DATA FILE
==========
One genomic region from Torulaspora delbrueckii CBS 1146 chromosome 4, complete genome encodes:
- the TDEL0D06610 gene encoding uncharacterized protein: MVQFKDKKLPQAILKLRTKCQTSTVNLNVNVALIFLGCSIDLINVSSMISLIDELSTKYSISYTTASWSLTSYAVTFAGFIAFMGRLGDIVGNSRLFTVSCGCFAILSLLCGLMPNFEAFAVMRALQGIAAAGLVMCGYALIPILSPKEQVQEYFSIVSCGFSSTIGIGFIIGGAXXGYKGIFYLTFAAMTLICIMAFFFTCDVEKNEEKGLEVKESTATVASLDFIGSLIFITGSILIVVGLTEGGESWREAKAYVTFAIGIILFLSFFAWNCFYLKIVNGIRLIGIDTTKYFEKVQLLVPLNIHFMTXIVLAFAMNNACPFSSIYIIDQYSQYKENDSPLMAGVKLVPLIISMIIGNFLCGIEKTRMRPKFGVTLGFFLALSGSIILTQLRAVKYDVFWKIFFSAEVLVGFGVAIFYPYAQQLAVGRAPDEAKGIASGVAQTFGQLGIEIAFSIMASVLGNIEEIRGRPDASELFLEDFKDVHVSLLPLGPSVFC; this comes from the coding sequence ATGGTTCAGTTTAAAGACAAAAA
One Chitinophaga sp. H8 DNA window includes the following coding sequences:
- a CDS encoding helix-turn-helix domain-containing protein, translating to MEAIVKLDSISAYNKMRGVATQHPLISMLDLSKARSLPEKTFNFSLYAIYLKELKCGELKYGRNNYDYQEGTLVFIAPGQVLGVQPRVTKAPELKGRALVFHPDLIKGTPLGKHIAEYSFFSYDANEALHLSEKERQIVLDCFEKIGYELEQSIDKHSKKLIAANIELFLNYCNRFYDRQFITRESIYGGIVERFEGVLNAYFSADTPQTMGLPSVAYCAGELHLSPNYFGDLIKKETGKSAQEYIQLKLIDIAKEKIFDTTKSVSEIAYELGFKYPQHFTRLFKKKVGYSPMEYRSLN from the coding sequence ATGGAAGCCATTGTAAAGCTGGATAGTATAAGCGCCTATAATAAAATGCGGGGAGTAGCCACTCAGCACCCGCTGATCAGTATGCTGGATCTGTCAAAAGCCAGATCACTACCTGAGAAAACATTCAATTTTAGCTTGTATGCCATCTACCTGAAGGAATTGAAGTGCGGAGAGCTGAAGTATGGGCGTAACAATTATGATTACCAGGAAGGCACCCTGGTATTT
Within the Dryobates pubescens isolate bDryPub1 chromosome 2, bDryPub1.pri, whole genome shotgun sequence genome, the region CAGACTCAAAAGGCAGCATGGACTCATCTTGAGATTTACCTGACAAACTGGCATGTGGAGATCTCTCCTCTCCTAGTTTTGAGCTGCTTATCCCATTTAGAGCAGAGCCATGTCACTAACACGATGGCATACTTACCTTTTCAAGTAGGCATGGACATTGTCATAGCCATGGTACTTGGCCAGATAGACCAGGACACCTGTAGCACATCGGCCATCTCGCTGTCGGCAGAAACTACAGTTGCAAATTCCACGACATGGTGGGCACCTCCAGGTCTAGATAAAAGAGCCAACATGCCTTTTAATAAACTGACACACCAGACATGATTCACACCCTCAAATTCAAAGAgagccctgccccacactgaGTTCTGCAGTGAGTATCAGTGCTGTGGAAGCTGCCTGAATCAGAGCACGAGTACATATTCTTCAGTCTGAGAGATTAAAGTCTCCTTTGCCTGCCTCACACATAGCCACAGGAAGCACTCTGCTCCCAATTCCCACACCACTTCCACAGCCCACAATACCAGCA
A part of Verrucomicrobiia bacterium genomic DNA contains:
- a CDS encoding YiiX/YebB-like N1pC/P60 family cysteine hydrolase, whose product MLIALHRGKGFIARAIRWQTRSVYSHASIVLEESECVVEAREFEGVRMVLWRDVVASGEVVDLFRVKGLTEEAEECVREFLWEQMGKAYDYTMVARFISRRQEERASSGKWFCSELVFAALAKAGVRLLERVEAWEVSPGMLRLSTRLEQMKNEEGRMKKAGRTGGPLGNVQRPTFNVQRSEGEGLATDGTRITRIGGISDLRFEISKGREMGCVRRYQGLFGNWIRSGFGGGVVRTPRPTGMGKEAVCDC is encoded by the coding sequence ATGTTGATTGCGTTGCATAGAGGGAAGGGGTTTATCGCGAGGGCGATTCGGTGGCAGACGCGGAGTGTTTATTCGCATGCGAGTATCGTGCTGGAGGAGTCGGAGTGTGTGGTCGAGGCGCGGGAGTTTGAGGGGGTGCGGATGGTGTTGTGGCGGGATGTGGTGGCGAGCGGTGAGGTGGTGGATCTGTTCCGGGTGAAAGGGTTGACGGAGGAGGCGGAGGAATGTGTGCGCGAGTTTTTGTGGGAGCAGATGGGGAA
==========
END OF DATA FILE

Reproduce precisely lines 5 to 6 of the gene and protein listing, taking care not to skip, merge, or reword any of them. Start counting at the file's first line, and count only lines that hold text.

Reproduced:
Within the Dryobates pubescens isolate bDryPub1 chromosome 2, bDryPub1.pri, whole genome shotgun sequence genome, the region CAGACTCAAAAGGCAGCATGGACTCATCTTGAGATTTACCTGACAAACTGGCATGTGGAGATCTCTCCTCTCCTAGTTTTGAGCTGCTTATCCCATTTAGAGCAGAGCCATGTCACTAACACGATGGCATACTTACCTTTTCAAGTAGGCATGGACATTGTCATAGCCATGGTACTTGGCCAGATAGACCAGGACACCTGTAGCACATCGGCCATCTCGCTGTCGGCAGAAACTACAGTTGCAAATTCCACGACATGGTGGGCACCTCCAGGTCTAGATAAAAGAGCCAACATGCCTTTTAATAAACTGACACACCAGACATGATTCACACCCTCAAATTCAAAGAgagccctgccccacactgaGTTCTGCAGTGAGTATCAGTGCTGTGGAAGCTGCCTGAATCAGAGCACGAGTACATATTCTTCAGTCTGAGAGATTAAAGTCTCCTTTGCCTGCCTCACACATAGCCACAGGAAGCACTCTGCTCCCAATTCCCACACCACTTCCACAGCCCACAATACCAGCA
A part of Verrucomicrobiia bacterium genomic DNA contains: